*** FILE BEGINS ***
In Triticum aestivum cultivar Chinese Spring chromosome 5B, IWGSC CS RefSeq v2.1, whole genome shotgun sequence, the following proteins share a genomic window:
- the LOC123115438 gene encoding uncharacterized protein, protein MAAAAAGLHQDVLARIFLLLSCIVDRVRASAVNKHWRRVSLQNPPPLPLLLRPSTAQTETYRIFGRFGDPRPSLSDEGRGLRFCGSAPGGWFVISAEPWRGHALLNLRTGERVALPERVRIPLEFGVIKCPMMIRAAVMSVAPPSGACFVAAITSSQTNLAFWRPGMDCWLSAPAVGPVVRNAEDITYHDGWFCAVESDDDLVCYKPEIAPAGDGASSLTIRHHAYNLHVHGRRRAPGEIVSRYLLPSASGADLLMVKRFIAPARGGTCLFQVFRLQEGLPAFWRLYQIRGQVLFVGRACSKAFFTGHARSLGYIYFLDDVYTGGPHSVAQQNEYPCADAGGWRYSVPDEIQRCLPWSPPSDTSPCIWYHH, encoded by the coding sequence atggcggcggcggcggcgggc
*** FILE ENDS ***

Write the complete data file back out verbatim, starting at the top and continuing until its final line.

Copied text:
In Triticum aestivum cultivar Chinese Spring chromosome 5B, IWGSC CS RefSeq v2.1, whole genome shotgun sequence, the following proteins share a genomic window:
- the LOC123115438 gene encoding uncharacterized protein, protein MAAAAAGLHQDVLARIFLLLSCIVDRVRASAVNKHWRRVSLQNPPPLPLLLRPSTAQTETYRIFGRFGDPRPSLSDEGRGLRFCGSAPGGWFVISAEPWRGHALLNLRTGERVALPERVRIPLEFGVIKCPMMIRAAVMSVAPPSGACFVAAITSSQTNLAFWRPGMDCWLSAPAVGPVVRNAEDITYHDGWFCAVESDDDLVCYKPEIAPAGDGASSLTIRHHAYNLHVHGRRRAPGEIVSRYLLPSASGADLLMVKRFIAPARGGTCLFQVFRLQEGLPAFWRLYQIRGQVLFVGRACSKAFFTGHARSLGYIYFLDDVYTGGPHSVAQQNEYPCADAGGWRYSVPDEIQRCLPWSPPSDTSPCIWYHH, encoded by the coding sequence atggcggcggcggcggcgggc